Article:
It has been nearly three months since Rocket League came out, and during that time, it has been one of the most popular games played. Who wouldn’t want to play football with little rocket-powered battle cars? The idea for smashing a six-foot ball around a huge football arena is not a new one, though. A previous game, by the same developers, was released in 2009 for the PlayStation 3, with one of the longest names for a video game ever. Supersonic Acrobatic Rocket-Powered Battle Cars was a minor success, with around 2 million downloads. However, the resounding growth of Rocket League (much better name) meant that by the end of July, it had been downloaded over 5 million times.
The premise of the game, as it is with football, is to score more goals than your opponent. That, however, is easier said than done. Imagine Top Gear’s car football matches. You could be on the ball, and then suddenly out of nowhere, someone side-slams you. It happens… a lot. The ball may be six feet tall, but it feels like it has been filled with helium. You could tap the ball, and it travels no further than the length of your car, or you could belt it, and it will bounce off the side of an opponent and back to where it started. Playing the game made me reminisce in the times when I played footy in the street, involved in 2v2 matches.
The thing that makes Rocket League such a good game is the learning curve along which you must rise to succeed. The early matches are usually and “everybody flails around” scenario, where you can see if you manage to get a single hit on the ball (I am guilty of this). But as you progress through the game, your skill level increases and that’s when the game gets interesting. The way the game works means that you are matched against people of the same rank. The higher the rank, the more experienced your opponent is likely to be. It can get quite hard, with some goals and shots just leaving you sitting there, speechless.
The fancy ball work is all done by the players, but the game objective is simple. Just score goals. You have five minutes to do so, and if it ends in a draw, Overtime occurs, which is basically Golden Goal. First team to score, wins. It takes football back to its basics (whilst adding in cars, obviously), and allows you, ultimately, to have fun while messing around. For some it is just the playing that is appealing, but for others, tactics and positions are involved, and it can turn into a real football match, along with the dirtier tactics, such blowing up other cars or bashing them out of the way. To put it bluntly, Rocket League is football with cars and no rules. If that does not sound tempting, then I do not know what is.
The games are not long. As I mentioned earlier, they are only five minutes. By itself, that does not seem like a lot of time, but a lot of five minute sections together can equate to hours upon hours of playing because you simply cannot say “enough is enough.” Playing with friends also takes a bit of time. As with anything, you enjoy it more when doing it with friends. This is no exception. I have sometimes lost track of time playing this game with friends, with some sessions going on into the early morning, whether it be 1v1 or playing against others in a ranked match. It does come into its own as a multiplayer game when playing with friends. It is something that is lacking with console games, with the majority being first-person-shooters and role-playing-games.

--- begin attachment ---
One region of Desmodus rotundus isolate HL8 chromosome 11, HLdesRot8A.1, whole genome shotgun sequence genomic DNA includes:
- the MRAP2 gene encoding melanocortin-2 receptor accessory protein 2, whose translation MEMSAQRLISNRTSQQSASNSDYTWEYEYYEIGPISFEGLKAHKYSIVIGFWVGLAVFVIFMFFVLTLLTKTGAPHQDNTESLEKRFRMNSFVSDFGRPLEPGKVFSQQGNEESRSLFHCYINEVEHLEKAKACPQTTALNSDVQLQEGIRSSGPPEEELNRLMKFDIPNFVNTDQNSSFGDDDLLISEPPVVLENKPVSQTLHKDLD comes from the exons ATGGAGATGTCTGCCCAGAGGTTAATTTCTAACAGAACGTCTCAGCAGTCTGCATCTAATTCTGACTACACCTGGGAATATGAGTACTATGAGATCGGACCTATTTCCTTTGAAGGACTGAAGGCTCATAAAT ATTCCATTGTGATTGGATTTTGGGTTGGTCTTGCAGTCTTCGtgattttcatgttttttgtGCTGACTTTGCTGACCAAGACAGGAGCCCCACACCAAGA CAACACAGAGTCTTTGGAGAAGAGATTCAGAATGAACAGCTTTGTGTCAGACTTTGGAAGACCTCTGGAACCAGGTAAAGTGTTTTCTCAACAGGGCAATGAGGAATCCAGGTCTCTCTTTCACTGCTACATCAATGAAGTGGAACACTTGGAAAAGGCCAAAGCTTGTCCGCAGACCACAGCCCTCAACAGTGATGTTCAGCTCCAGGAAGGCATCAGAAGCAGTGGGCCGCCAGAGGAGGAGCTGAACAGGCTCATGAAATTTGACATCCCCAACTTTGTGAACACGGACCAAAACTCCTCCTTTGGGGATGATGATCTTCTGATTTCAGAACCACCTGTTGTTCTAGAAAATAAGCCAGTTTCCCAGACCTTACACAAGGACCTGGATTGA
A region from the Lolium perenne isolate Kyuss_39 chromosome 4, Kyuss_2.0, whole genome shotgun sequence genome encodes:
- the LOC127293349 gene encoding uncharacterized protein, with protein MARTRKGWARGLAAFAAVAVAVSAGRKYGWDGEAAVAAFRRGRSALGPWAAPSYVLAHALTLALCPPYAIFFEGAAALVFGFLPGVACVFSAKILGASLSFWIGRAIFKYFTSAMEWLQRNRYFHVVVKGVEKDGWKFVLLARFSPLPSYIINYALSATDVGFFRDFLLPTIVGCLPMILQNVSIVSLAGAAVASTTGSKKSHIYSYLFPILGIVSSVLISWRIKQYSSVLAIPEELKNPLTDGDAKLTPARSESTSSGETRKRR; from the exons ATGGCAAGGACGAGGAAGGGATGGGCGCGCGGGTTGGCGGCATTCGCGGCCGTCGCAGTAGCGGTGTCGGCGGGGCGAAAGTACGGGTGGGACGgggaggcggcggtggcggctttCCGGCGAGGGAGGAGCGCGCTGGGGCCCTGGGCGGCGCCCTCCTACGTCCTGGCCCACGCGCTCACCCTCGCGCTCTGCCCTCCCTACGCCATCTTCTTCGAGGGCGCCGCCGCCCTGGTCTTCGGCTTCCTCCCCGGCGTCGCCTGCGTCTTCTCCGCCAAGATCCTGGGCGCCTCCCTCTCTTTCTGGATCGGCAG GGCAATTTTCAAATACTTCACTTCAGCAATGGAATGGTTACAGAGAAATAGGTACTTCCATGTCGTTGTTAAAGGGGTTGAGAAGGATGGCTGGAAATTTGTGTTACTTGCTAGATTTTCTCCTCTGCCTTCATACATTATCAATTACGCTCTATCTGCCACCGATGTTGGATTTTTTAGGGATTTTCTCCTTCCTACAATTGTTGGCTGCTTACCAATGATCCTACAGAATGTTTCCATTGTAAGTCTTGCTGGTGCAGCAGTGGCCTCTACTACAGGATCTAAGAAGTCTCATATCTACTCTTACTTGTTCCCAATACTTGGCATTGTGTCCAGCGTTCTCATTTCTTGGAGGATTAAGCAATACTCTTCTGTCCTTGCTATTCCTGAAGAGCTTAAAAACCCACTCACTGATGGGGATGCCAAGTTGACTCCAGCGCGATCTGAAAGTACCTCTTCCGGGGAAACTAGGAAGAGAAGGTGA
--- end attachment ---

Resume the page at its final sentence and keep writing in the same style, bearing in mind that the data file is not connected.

Despite all of this, Rocket League is not a perfect game. There are always problems with the launches of games. The main issue was with connection. The server lag was sometimes so obvious that the ball would seem to be in one place, but would actually be in another. This has, however, been resolved… to a certain extent. The lag isn’t as harsh as previously, and doesn’t occur as often. It seems to be a more solid connection. This fix came in a recent patch, which also introduced the first of three moderately-priced DLC packs. It introduced two more cars, new décor and new decals. Psyonix have taken things in their stride by adding items that seem to joke about problems that the game had upon launch. At least they have a sense of humour.
Rocket Leagues success may be down to the fact that it is a brilliant game, but it may be more to do with it showing up on PlayStation Plus, PlayStation’s subscription service. Rocket League was one of the free games offered to subscribers each month. With the sheer number of subscribers, it is no wonder that this game became such a success. It does seem that many, including myself, picked up the game through PlayStation Plus, and I am so glad that I did. I would definitely recommend this game to play. It is probably the most fun you will have in a football game. For those who do not have it, there is a price, but it is worth every penny.